President Trump names Ajit Pai as next chairman of FCC
24 January 2017
President Trump has named Ajit Pai as the next chairman of the Federal Communications Commission. Pai favours deregulation and is a critic of the government's net neutrality rules.
Pai's new position would give him control over the nation's most powerful telecom and cable regulator, with a 2-to-1 Republican majority that is expected to start unwinding a number of former president Barack Obama's most significant tech policies.
Pai who grew up in Kansas, and had been a sitting Republican commissioner at the FCC, would not need to be confirmed by the senate before serving as the agency's 34th chairman. Pai is a staunch critic of Democratic efforts aimed at breaking the dominance of some of the US' biggest internet providers, including AT&T, Comcast and Verizon.
''I look forward to working with the new Administration, my colleagues at the Commission, members of Congress and the American public to bring the benefits of the digital age to all Americans,'' Pai said in a statement yesterday.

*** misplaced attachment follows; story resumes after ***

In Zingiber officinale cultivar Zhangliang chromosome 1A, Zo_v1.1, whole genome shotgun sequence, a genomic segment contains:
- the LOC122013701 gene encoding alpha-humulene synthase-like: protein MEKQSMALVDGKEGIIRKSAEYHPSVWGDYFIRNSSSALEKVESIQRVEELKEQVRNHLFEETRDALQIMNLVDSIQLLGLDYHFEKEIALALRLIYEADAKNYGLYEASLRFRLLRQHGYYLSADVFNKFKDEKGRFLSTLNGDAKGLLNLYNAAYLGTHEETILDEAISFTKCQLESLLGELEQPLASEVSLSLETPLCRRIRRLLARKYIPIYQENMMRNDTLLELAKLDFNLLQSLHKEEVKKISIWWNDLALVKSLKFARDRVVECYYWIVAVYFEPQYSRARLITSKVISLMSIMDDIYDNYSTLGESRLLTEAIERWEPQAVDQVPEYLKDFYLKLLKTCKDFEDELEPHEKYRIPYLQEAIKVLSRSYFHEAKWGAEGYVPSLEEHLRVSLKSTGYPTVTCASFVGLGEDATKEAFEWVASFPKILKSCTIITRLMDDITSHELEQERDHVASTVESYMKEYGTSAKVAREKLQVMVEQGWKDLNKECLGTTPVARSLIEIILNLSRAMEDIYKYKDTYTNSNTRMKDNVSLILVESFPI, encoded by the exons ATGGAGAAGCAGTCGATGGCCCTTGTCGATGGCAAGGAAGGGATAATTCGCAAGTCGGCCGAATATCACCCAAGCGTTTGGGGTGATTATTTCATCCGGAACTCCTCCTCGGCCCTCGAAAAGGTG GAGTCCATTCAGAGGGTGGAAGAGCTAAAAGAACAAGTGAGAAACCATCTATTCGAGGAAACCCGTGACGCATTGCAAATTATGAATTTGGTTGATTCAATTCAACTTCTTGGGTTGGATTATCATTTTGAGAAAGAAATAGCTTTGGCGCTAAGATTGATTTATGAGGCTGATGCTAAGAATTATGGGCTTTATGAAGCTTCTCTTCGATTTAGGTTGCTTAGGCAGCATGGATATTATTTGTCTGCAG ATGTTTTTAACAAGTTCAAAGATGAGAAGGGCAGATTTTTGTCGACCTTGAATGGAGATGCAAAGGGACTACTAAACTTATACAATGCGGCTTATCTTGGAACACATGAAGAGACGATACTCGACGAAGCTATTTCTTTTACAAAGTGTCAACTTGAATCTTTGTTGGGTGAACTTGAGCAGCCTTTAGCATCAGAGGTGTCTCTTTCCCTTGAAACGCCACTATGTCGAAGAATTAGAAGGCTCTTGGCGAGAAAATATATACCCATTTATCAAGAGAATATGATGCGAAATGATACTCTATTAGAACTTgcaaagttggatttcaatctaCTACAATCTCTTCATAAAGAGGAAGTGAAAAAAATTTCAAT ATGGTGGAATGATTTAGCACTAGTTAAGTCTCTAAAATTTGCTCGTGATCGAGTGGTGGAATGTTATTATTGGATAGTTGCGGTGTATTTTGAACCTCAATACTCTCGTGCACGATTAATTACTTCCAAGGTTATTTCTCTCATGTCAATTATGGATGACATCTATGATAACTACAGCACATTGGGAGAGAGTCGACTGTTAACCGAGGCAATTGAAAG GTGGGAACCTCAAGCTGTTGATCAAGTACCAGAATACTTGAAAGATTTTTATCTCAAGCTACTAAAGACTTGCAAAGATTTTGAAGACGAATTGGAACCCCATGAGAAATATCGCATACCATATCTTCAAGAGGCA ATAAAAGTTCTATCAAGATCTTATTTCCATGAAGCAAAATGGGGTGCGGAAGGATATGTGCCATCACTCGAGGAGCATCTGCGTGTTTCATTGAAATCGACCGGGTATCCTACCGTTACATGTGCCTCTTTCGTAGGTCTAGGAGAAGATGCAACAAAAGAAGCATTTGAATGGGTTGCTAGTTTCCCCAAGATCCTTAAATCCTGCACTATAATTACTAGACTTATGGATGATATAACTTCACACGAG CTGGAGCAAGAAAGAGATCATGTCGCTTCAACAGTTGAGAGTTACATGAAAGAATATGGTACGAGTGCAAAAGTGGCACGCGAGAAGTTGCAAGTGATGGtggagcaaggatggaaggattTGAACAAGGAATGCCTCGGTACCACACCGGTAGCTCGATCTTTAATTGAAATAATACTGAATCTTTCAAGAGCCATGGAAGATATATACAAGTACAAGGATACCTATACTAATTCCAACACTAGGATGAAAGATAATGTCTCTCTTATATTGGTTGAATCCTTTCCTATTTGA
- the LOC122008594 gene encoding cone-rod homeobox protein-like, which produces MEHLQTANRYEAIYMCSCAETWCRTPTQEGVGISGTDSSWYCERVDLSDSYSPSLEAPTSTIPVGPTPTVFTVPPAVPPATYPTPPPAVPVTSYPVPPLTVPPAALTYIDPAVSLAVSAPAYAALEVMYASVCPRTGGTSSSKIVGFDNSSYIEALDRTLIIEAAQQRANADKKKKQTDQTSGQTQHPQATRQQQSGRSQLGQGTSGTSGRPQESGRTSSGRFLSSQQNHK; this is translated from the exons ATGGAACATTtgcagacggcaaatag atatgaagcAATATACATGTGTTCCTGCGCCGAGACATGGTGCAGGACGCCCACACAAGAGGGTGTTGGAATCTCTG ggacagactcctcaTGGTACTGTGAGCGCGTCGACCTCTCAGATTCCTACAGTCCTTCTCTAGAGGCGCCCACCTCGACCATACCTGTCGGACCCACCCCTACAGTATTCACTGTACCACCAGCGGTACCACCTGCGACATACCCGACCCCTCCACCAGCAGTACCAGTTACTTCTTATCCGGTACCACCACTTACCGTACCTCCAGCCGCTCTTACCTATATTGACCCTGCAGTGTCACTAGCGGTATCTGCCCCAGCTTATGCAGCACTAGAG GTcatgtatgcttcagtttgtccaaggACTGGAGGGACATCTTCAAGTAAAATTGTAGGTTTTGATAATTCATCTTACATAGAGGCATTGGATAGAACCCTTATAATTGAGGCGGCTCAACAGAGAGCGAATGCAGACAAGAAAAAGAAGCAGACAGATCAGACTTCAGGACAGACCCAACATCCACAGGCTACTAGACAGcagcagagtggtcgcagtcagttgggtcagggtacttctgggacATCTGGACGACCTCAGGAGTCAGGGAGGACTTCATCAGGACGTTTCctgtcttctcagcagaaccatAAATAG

According to commentators, Pai's appointment broadly aligned with Trump's largely deregulatory agenda, but broke with Trump's proclivity for appointing Washington outsiders to key roles.
A former lawyer for Verizon and the justice department, Pai is well-versed in the minutiae of US' telecom law and frequently took issue with former FCC chairman Tom Wheeler, over the legality of Democratic proposals.
President Trump had opposed the Net neutrality rules, passed by the FCC on 25 February, 2015, which required internet service providers to treat all legal content equally and prohibited the unfair blocking or slowing of content.
Before his dissent on those rules, Pai said at the time, "this Order imposes intrusive government regulations that won't work to solve a problem that doesn't exist using legal authority the FCC doesn't have."
Netflix, Google and other big websites favoured net neutrality rules, while internet service providers such as cable and telecom providers Comcast and AT&T opposed it.